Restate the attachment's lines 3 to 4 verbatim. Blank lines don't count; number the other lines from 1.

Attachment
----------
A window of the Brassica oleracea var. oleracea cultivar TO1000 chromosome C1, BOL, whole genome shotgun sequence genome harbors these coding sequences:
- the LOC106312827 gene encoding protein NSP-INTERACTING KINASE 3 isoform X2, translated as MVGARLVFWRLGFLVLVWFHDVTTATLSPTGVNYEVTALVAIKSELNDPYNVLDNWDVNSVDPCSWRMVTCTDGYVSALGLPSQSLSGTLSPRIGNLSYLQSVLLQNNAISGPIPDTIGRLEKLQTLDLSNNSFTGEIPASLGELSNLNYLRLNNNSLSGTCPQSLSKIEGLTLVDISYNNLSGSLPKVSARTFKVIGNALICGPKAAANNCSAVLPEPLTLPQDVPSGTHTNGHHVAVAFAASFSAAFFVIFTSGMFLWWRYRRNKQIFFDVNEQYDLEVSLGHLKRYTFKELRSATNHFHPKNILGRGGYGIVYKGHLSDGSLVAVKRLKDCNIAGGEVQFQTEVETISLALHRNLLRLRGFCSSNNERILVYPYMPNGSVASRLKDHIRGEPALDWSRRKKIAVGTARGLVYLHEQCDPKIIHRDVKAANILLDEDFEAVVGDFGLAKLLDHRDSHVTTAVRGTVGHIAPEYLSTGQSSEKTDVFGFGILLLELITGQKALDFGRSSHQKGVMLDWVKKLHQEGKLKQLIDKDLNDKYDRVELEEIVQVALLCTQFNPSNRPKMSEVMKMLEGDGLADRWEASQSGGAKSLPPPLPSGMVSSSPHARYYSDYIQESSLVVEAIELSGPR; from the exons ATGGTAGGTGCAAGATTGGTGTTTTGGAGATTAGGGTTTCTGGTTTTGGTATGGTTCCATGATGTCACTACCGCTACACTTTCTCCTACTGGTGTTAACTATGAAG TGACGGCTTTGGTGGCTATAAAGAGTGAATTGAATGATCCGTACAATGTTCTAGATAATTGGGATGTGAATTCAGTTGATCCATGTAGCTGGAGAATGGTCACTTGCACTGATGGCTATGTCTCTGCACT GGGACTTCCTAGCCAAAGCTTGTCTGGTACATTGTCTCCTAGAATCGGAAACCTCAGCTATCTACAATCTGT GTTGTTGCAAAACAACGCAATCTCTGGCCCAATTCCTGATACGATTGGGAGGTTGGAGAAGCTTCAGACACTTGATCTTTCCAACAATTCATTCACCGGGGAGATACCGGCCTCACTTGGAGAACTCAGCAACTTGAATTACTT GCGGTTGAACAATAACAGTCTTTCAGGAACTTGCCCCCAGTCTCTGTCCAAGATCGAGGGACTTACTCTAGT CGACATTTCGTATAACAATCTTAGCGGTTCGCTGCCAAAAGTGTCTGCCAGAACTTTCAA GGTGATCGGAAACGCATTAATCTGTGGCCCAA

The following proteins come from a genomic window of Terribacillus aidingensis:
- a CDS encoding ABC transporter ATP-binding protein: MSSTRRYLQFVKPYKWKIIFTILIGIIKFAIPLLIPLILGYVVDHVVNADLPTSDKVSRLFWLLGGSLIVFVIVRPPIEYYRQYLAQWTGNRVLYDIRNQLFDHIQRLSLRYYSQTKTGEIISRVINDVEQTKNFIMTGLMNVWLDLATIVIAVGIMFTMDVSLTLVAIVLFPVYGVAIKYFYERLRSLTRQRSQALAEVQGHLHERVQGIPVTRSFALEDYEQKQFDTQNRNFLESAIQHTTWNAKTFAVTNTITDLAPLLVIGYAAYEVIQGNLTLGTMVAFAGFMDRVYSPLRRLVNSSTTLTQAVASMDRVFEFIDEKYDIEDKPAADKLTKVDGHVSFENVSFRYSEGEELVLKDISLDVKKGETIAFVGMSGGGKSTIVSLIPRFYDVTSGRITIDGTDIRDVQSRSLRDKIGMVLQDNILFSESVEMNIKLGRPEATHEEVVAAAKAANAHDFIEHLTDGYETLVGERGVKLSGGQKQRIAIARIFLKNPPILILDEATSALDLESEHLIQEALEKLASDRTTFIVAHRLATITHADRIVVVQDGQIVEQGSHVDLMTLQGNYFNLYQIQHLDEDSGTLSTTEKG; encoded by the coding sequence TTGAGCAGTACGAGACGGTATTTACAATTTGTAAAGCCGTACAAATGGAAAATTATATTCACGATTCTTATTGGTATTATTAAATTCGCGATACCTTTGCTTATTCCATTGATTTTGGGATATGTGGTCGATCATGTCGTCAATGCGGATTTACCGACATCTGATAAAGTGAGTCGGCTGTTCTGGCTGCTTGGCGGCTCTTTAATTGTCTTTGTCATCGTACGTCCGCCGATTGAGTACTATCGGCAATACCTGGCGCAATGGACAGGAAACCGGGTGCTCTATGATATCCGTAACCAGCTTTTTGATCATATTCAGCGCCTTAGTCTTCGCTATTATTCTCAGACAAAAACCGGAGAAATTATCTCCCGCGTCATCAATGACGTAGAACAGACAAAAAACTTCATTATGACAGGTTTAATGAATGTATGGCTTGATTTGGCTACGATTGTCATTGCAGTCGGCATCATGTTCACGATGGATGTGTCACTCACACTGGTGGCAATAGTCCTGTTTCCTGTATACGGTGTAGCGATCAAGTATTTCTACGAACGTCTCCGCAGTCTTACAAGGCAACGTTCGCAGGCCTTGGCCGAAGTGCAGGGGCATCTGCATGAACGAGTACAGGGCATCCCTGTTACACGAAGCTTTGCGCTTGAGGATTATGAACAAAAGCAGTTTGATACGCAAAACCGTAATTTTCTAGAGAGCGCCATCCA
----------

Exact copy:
The following proteins come from a genomic window of Terribacillus aidingensis:
- a CDS encoding ABC transporter ATP-binding protein: MSSTRRYLQFVKPYKWKIIFTILIGIIKFAIPLLIPLILGYVVDHVVNADLPTSDKVSRLFWLLGGSLIVFVIVRPPIEYYRQYLAQWTGNRVLYDIRNQLFDHIQRLSLRYYSQTKTGEIISRVINDVEQTKNFIMTGLMNVWLDLATIVIAVGIMFTMDVSLTLVAIVLFPVYGVAIKYFYERLRSLTRQRSQALAEVQGHLHERVQGIPVTRSFALEDYEQKQFDTQNRNFLESAIQHTTWNAKTFAVTNTITDLAPLLVIGYAAYEVIQGNLTLGTMVAFAGFMDRVYSPLRRLVNSSTTLTQAVASMDRVFEFIDEKYDIEDKPAADKLTKVDGHVSFENVSFRYSEGEELVLKDISLDVKKGETIAFVGMSGGGKSTIVSLIPRFYDVTSGRITIDGTDIRDVQSRSLRDKIGMVLQDNILFSESVEMNIKLGRPEATHEEVVAAAKAANAHDFIEHLTDGYETLVGERGVKLSGGQKQRIAIARIFLKNPPILILDEATSALDLESEHLIQEALEKLASDRTTFIVAHRLATITHADRIVVVQDGQIVEQGSHVDLMTLQGNYFNLYQIQHLDEDSGTLSTTEKG; encoded by the coding sequence TTGAGCAGTACGAGACGGTATTTACAATTTGTAAAGCCGTACAAATGGAAAATTATATTCACGATTCTTATTGGTATTATTAAATTCGCGATACCTTTGCTTATTCCATTGATTTTGGGATATGTGGTCGATCATGTCGTCAATGCGGATTTACCGACATCTGATAAAGTGAGTCGGCTGTTCTGGCTGCTTGGCGGCTCTTTAATTGTCTTTGTCATCGTACGTCCGCCGATTGAGTACTATCGGCAATACCTGGCGCAATGGACAGGAAACCGGGTGCTCTATGATATCCGTAACCAGCTTTTTGATCATATTCAGCGCCTTAGTCTTCGCTATTATTCTCAGACAAAAACCGGAGAAATTATCTCCCGCGTCATCAATGACGTAGAACAGACAAAAAACTTCATTATGACAGGTTTAATGAATGTATGGCTTGATTTGGCTACGATTGTCATTGCAGTCGGCATCATGTTCACGATGGATGTGTCACTCACACTGGTGGCAATAGTCCTGTTTCCTGTATACGGTGTAGCGATCAAGTATTTCTACGAACGTCTCCGCAGTCTTACAAGGCAACGTTCGCAGGCCTTGGCCGAAGTGCAGGGGCATCTGCATGAACGAGTACAGGGCATCCCTGTTACACGAAGCTTTGCGCTTGAGGATTATGAACAAAAGCAGTTTGATACGCAAAACCGTAATTTTCTAGAGAGCGCCATCCA